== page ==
tion teams during the 1991-92 academic year. The responsibilities of a consultantevaluator are not light. Institutional evaluations require considerable preparation before the visit. The visit itself usually involves four days and immediately afterward members of the team must write and revise the report before its submission to the institution and ultimately to the Commission. Consultant-evaluators agree that their participation in the evaluation process benefits their home institutions as well as the ones they

tion. Jacobson was one of 68 persons chosen to be added to the Commission's corps of 750 evaluators. He will begin serving on evalua-

o e a c e of all k i n d s Dironeni Chapel to put down ydwlteie, jast diQWfUppjtbe Pine G r o v | | | | | | | | | | | | | P l l i i e Pine Grove will be outfitted with a w* Once again, the time has come for ibe cross, a lantern, and a "waterproof b o x T h e Hope Player Vigil Tbis is the 9th annual mysterioascontentsof A e small box w e said i l l l l t i g i l for woridwtdtepeaee andjustice, t o b e o f a great help to those participating in TTicPwycr Vigil begins at 11 a m , with the Vigil. a chapel service on Sunday Oct. 20, in the Almost 200 people are currently signed Pine Grave. The official end of the Prayer upforthe Prayer Vigil. Many fraternities and Vigil is a Pine Grove chapel service (also at sororities, floors or cottages are said to get up in die wee hours of the morning, haul their buddies out of snug covers and drag them to 'Peace between races, the Pine Grove to participate. conummiHes, and inward | | | Even if you ate not a member of the peace instead of anxiety and Reformed Church of America, you are en-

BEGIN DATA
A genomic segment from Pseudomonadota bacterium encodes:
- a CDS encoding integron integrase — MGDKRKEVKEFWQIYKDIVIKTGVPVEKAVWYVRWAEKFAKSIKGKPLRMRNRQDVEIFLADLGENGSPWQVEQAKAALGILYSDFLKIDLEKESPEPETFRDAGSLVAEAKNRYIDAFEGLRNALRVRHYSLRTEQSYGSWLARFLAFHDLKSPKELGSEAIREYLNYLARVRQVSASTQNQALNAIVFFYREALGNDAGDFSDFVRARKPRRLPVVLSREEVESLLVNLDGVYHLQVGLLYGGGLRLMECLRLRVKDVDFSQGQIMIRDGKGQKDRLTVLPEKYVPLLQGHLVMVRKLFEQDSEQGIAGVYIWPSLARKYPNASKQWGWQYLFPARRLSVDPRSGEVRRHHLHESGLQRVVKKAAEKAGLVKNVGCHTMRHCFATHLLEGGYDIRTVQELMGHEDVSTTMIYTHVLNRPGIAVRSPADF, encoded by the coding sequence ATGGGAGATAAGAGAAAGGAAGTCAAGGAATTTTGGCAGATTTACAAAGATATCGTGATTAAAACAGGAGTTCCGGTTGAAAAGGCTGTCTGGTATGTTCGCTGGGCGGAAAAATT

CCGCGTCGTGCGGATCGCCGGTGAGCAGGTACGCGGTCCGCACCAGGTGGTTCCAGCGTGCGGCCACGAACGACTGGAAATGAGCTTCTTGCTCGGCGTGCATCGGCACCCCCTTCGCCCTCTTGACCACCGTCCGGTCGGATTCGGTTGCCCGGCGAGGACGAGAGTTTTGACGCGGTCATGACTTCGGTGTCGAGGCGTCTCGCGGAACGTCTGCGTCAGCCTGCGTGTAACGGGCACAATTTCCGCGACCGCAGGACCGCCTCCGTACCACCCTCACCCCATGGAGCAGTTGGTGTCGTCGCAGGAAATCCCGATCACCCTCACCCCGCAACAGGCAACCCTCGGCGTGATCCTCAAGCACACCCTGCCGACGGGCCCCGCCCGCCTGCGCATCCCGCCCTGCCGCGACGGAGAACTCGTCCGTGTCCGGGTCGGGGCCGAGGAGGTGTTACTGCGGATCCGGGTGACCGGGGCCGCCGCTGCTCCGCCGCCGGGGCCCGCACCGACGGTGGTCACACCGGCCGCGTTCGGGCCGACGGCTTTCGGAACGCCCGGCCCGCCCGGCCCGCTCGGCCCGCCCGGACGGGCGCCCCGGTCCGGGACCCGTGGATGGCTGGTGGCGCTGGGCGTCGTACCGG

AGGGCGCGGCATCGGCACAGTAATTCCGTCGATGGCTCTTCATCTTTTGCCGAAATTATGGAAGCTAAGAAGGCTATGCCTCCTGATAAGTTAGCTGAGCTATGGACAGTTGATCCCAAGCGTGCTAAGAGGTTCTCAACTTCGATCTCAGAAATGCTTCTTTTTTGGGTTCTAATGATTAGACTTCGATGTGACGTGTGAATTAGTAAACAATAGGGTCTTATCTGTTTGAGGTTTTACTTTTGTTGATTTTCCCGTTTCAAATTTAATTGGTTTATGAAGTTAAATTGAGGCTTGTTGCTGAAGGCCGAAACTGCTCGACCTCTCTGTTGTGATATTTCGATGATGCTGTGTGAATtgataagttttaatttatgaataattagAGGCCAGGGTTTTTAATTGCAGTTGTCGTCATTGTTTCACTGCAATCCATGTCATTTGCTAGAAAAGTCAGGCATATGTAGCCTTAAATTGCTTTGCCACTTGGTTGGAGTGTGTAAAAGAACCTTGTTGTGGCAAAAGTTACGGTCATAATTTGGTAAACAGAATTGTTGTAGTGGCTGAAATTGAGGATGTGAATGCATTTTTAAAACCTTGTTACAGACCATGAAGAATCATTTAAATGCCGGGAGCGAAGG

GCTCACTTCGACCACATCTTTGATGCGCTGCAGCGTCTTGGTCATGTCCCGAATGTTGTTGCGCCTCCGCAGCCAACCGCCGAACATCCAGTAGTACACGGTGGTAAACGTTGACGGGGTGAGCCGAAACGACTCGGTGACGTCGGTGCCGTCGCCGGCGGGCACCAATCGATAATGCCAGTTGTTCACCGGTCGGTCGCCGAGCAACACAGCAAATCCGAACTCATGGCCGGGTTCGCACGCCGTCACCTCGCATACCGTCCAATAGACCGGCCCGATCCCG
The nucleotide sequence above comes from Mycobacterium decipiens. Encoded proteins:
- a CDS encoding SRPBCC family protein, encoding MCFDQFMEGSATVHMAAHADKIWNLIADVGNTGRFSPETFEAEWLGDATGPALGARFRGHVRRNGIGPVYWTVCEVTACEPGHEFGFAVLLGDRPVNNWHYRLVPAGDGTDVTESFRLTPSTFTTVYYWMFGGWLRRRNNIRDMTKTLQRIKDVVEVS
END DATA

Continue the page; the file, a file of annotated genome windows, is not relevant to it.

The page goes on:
—Chaplain Van Heest

visit. Through their work with the Commission, they have the opportunity to broaden their experiences and gain new ideas and points of view from the institutions they visit.